Tourists Are Bringing Invasive Species To Antarctica

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Antarctica is often seen as a desolate and exotic place, with limited access to humans. But, this is starting to change as the Antarctic tourism industry picks up and species from other locations are now appearing there. And, according to a new study, it’s threating species and ecosystems in the southernmost continent.

Although credit for Antarctica’s ‘discovery’ often goes to 19th century European explorers, Polynesian seafarers likely encountered it well before them. Since then, the continent has been visited primarily for research purposes as much is still unknown about ecology and geology of the southern pole. But, as it is now a burgeoning luxury travel destination, Antarctica is losing its pristine sheen as tourists inadvertently bring non-native seeds and microbes to the continent.

Antarctic visitors apparently do not clean their clothes to prevent such accidents, bringing in (but not necessarily bringing back) approximately 9 seeds each. Thus far, 11 invertebrate species have been found in Antarctic ecosystems, including springtails, mites, and midges. And, an aggressive weed species, meadowgrass, is able to withstand mowing and freezing.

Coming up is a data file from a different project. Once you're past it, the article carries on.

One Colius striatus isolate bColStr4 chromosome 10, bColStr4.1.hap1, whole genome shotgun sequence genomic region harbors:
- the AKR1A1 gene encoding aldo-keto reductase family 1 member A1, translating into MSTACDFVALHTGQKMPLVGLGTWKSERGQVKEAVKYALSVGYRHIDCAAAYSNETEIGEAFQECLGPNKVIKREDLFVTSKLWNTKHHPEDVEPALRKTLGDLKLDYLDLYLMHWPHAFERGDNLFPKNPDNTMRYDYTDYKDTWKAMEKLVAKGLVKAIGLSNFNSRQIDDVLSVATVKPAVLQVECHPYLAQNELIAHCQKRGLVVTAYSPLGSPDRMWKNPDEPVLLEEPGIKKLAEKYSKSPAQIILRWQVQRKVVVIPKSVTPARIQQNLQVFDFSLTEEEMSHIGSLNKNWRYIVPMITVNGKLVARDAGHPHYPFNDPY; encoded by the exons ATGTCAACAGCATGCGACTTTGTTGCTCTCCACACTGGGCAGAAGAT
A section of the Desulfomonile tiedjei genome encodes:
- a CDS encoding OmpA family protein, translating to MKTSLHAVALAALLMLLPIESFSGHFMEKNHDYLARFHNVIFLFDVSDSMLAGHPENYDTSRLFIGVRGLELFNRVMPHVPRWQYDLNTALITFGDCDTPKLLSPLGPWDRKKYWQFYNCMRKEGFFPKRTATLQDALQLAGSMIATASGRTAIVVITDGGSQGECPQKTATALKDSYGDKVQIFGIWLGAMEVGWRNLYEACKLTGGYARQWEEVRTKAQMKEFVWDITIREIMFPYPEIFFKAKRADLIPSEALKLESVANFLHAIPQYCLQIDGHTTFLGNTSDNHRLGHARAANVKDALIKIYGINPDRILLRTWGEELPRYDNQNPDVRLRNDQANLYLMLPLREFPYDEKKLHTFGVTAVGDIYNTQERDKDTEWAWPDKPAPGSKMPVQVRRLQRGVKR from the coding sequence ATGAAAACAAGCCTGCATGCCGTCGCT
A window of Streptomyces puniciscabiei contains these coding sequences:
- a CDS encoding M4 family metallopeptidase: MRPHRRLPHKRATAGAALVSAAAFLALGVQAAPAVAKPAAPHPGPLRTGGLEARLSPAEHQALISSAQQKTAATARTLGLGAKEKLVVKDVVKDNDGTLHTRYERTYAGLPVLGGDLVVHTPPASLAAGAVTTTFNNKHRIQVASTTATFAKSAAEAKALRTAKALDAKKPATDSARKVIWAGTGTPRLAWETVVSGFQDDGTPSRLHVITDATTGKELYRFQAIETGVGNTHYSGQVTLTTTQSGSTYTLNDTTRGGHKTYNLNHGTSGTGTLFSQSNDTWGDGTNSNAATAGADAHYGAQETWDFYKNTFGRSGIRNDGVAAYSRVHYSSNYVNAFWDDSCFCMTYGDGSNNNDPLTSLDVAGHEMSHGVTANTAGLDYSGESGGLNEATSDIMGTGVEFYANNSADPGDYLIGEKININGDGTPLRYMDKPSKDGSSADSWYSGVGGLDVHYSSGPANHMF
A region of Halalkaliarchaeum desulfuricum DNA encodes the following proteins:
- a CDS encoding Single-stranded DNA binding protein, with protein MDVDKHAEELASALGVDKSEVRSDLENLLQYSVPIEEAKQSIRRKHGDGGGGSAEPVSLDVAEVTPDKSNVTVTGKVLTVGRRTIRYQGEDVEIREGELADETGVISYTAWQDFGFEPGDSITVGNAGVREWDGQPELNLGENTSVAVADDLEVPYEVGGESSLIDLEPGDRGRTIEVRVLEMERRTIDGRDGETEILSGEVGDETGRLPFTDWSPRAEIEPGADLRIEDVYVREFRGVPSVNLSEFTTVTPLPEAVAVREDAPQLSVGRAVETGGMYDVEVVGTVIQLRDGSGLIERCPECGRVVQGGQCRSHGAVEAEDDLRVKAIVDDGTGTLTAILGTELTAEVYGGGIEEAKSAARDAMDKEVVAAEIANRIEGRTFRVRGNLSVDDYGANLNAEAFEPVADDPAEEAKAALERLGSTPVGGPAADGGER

The millions of microbes that individuals carry with them also pose a threat. In fact, COVID-19 was detected in Antarctica in December 2020 despite the implementation of several protective protocols. And, a rare bacteria that can infect humans and birds was recently found in penguin feces.

Considering the way that tourists may impact Antarctic wilderness should also include the effects of climate change, which the carbon-intensive travel to the remote continent likely exacerbates. Indeed, Antarctica is already dealing with sea ice loss, an increase in the speed of the Southern Ocean current that surrounds it, and the potential collapse of the Thwaites Glacier, which would affect coastlines worldwide.

Tourists, and the companies that ferry them to Antarctica, should evaluate what the impact of their visit might be. And, protocols for dealing with potential ecological damages / crises must be established as well to better protect what many consider to be Earth’s last wilderness.

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